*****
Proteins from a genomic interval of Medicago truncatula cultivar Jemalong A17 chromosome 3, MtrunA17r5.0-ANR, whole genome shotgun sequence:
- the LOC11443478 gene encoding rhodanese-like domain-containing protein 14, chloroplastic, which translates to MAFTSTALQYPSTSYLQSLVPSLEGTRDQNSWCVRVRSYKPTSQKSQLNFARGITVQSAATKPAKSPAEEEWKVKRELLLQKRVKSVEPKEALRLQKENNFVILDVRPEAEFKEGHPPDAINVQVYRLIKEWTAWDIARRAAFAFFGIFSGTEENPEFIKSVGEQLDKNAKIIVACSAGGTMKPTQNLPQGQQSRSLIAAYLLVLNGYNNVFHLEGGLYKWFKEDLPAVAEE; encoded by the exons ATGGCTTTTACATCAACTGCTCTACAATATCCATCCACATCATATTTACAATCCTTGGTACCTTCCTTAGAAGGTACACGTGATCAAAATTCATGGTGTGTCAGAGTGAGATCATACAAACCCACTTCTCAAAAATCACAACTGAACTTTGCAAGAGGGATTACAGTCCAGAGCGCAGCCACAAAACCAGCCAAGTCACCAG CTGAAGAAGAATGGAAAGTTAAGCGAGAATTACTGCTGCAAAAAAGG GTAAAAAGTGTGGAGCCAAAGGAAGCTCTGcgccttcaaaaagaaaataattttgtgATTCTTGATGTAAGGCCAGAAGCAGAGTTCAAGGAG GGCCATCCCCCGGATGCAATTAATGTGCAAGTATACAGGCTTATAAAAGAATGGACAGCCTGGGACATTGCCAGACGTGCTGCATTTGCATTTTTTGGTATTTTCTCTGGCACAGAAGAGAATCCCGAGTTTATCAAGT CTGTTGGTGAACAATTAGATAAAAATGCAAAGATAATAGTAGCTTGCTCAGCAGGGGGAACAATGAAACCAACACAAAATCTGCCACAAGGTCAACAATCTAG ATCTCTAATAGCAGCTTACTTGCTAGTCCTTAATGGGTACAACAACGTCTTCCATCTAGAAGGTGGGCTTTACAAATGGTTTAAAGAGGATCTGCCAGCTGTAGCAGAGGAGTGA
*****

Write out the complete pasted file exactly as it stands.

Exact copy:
Proteins from a genomic interval of Medicago truncatula cultivar Jemalong A17 chromosome 3, MtrunA17r5.0-ANR, whole genome shotgun sequence:
- the LOC11443478 gene encoding rhodanese-like domain-containing protein 14, chloroplastic, which translates to MAFTSTALQYPSTSYLQSLVPSLEGTRDQNSWCVRVRSYKPTSQKSQLNFARGITVQSAATKPAKSPAEEEWKVKRELLLQKRVKSVEPKEALRLQKENNFVILDVRPEAEFKEGHPPDAINVQVYRLIKEWTAWDIARRAAFAFFGIFSGTEENPEFIKSVGEQLDKNAKIIVACSAGGTMKPTQNLPQGQQSRSLIAAYLLVLNGYNNVFHLEGGLYKWFKEDLPAVAEE; encoded by the exons ATGGCTTTTACATCAACTGCTCTACAATATCCATCCACATCATATTTACAATCCTTGGTACCTTCCTTAGAAGGTACACGTGATCAAAATTCATGGTGTGTCAGAGTGAGATCATACAAACCCACTTCTCAAAAATCACAACTGAACTTTGCAAGAGGGATTACAGTCCAGAGCGCAGCCACAAAACCAGCCAAGTCACCAG CTGAAGAAGAATGGAAAGTTAAGCGAGAATTACTGCTGCAAAAAAGG GTAAAAAGTGTGGAGCCAAAGGAAGCTCTGcgccttcaaaaagaaaataattttgtgATTCTTGATGTAAGGCCAGAAGCAGAGTTCAAGGAG GGCCATCCCCCGGATGCAATTAATGTGCAAGTATACAGGCTTATAAAAGAATGGACAGCCTGGGACATTGCCAGACGTGCTGCATTTGCATTTTTTGGTATTTTCTCTGGCACAGAAGAGAATCCCGAGTTTATCAAGT CTGTTGGTGAACAATTAGATAAAAATGCAAAGATAATAGTAGCTTGCTCAGCAGGGGGAACAATGAAACCAACACAAAATCTGCCACAAGGTCAACAATCTAG ATCTCTAATAGCAGCTTACTTGCTAGTCCTTAATGGGTACAACAACGTCTTCCATCTAGAAGGTGGGCTTTACAAATGGTTTAAAGAGGATCTGCCAGCTGTAGCAGAGGAGTGA